Rumor has it that Indiana Jones is getting old. No, I don't mean Harrison Ford himself. More specifically, I mean that the Indy franchise is celebrating its 35th anniversary after Indiana Jones and the Raiders of the Lost Ark was released in 1981.

When slackers rule the Earth: an adventure 30 years in the making.

There’s something magical that happens when you find all of your responsibilities absolved for a day: the joys of summer vacations spent fritting away time with no care; a canceled class replaced with a sunny day in a park; snow blanketing the world and burying work; school and transit in a gentle, yet firm, suggestion of “nope.”  These are examples on a page, but nothing can convey that feeling save through art, and no film does it better than Ferris Bueller’s Day Off.

“Darwyn always made me feel like when he was talking to me, he was 100% focused on me.
It's because he was...he was like this with everyone. It was his superpower.
To live in that moment and give it his all.
His art was a physical version of this. It's why his art reached so many people.
He was speaking directly to you and giving you every bit of himself. I'm going to miss you, man.”
- Shannon Eric Denton (Writer/Artist, Spectrum, Fleshdigger)

I grew up a Star Trek fan.  Star Wars wasn’t on my radar until I saw a Millennium Falcon toy at my friend’s house.  I was intrigued, as it had none of the sleek lines and graceful architecture I saw in a Constitution or Galaxy-class vessel, but it didn’t stick.  I then saw the movies, later on the USA network.  I thought they were good, like nothing I had ever seen before, but it still didn’t stick.  Then, my mom bought me Assault on Selonia, the second book in the Correllian Trilogy featuring the young Solo Children, Thrackan Sal-Solo, and Mara Jade, alongside all the film’s heroes.  Leia had a lightsaber. This was a world that entranced and fascinated me, and since I had read the middle book, I, of course, went to find the first and third, and thus it stuck: I was a Star Wars fan.

I was born in a galaxy not so far, far away, but it was the same year our favorite fictional galaxy came to an end.  Or so everyone thought . . .

My immediate family is made up of introverts and geeks, but somehow I never was fully exposed to Star Wars (or Star Trek for that matter) as a child. I occasionally saw bits and pieces at friends’ houses, but it never grabbed my young imagination. (Frankly, I was convinced it was a very long, very dull movie.) As I grew older, I simply dismissed the original trilogy as something "not for me: . . . until Star Wars: A New Hope was re-released in theaters in 1997.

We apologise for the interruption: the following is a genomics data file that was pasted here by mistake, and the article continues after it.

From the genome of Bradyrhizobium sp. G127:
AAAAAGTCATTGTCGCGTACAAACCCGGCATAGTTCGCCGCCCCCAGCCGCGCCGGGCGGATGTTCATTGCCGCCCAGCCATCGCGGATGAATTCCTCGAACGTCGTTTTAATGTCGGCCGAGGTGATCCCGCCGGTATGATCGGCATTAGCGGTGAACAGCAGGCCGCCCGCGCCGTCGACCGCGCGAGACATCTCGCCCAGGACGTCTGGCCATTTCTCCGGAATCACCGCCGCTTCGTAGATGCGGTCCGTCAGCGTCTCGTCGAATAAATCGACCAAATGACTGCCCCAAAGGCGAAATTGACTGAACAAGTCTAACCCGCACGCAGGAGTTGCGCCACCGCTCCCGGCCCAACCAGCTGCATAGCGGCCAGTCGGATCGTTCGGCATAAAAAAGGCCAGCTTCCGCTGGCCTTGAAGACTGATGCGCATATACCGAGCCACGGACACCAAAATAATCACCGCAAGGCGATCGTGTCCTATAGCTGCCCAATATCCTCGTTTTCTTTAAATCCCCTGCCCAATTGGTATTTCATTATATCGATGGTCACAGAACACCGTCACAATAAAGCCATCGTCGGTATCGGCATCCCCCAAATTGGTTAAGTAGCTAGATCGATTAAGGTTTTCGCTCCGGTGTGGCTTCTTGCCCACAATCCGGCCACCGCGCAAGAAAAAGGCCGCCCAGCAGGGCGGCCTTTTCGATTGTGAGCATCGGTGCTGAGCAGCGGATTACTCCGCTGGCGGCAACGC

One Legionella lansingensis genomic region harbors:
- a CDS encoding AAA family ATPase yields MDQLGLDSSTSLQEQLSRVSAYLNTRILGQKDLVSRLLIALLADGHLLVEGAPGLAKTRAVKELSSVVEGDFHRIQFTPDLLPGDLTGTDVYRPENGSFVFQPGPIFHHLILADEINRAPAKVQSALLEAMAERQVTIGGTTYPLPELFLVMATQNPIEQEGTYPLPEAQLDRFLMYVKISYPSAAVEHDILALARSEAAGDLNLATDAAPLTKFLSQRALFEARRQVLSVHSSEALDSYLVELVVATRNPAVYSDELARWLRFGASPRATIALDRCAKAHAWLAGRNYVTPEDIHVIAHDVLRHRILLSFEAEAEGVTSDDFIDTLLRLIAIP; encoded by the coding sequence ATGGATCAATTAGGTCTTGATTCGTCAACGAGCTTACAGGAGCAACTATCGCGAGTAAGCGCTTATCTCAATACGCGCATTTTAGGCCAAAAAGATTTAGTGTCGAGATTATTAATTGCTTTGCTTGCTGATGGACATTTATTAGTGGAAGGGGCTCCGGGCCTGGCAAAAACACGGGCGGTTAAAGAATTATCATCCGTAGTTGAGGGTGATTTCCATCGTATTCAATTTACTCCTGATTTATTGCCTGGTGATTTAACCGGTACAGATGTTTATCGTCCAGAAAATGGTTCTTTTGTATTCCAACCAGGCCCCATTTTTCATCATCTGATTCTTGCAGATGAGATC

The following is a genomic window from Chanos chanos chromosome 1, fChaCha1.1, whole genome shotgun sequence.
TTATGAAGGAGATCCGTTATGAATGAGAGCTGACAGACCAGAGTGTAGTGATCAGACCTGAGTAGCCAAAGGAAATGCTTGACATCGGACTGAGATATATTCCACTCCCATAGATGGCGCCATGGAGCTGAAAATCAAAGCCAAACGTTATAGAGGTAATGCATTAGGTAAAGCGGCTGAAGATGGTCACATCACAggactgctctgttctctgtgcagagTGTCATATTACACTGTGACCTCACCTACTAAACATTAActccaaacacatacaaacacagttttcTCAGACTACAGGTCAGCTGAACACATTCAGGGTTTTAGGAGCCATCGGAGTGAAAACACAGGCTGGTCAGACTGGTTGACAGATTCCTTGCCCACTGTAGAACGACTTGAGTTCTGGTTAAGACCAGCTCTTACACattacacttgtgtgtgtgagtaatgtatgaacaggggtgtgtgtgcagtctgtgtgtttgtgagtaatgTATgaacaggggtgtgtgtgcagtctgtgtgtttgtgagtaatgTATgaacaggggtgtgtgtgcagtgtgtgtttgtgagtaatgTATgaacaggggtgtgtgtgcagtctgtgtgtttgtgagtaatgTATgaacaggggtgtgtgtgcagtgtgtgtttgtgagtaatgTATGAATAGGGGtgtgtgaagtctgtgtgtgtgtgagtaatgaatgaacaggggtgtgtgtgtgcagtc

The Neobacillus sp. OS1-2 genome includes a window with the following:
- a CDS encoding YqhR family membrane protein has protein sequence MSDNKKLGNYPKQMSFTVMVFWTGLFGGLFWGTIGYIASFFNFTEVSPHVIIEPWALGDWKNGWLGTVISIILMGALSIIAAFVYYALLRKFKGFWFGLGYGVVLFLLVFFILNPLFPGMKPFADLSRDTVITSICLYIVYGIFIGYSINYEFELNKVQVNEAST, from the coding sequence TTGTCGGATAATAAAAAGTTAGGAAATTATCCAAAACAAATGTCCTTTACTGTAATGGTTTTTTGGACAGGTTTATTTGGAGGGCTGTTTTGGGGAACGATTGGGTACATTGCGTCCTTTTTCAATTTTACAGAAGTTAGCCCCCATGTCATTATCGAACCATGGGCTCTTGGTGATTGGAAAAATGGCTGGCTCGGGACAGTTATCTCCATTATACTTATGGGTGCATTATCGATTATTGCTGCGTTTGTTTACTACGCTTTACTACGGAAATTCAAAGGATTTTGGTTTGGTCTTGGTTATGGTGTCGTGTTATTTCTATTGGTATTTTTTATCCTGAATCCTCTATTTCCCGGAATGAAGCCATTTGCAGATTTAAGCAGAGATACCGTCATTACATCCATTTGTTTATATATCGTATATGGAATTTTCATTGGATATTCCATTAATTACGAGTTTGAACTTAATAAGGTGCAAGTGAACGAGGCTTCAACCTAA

Decades after the release of Ridley Scott’s legendary space horror film, Alien, the lone survivor of the commercial towing vessel Nostromo, Ellen Ripley (and her portrayal by the enormous talented actress Sigourney Weaver), continues to powerfully influence the depiction of women in the science fiction genre. Easily ranking as one of the most iconic and well-developed cinematic heroes of our time, Ripley’s endurance as a pop culture figure and feminist symbol stems from the grace and depth of the four ambitious films the character appeared in and continues to impact today’s genre heroines, be it on the silver screen, television, video games, or a multitude of other mediums.

Early cinema fair often turned to literature for inspiration and source material. The space horror genre is no different; its roots can be traced back to early 20th century science fiction writers such as H.G. Wells (The War of the Worlds, 1898) and Robert Potter (The Germ Growers, 1892), featuring alien invasion storylines. As films grew in popularity, filmmakers were looking past the reality shorts that defined the medium, realizing that this new format could be used to tell stories that entertained.

I’ve always wanted to travel in space.  I’m talking serious interstellar travel to destinations at the far reaches of our universe.  This desire is fueled by a completely unrealistic expectation that these journeys would be filled with Hubble photo gallery vistas or at least have the feel of the Star Trek: The Next Generation opening title sequence.

While the financial success of The Hunger Games franchise, as well as its undeniable cultural impact across the globe, has it made it a hit with readers and movie-goers everywhere, many of my fellow peers in Geekdom still seem hesitant to embrace the series for the important, powerful, and well-crafted sci-fi epic it truly is. Featuring a captivating and relatable heroine, a complex and fascinating post-apocalyptic society, and an undeniably powerful message regarding where we are now, as a people, and where the future, and our own actions, may take us, The Hunger Games novels and films are exactly the type of intelligent and engaging material sci-fi fan and self-described geeks regularly seek out. Yet, much like Joss Whedon’s Buffy the Vampire Slayer before it, The Hunger Games has suffered from the prejudices of those who have little to no knowledge of the series and view it as something it is most certainly not: a poorly written, ultra-soapy YA romance resembling Twilight with bows and arrows.

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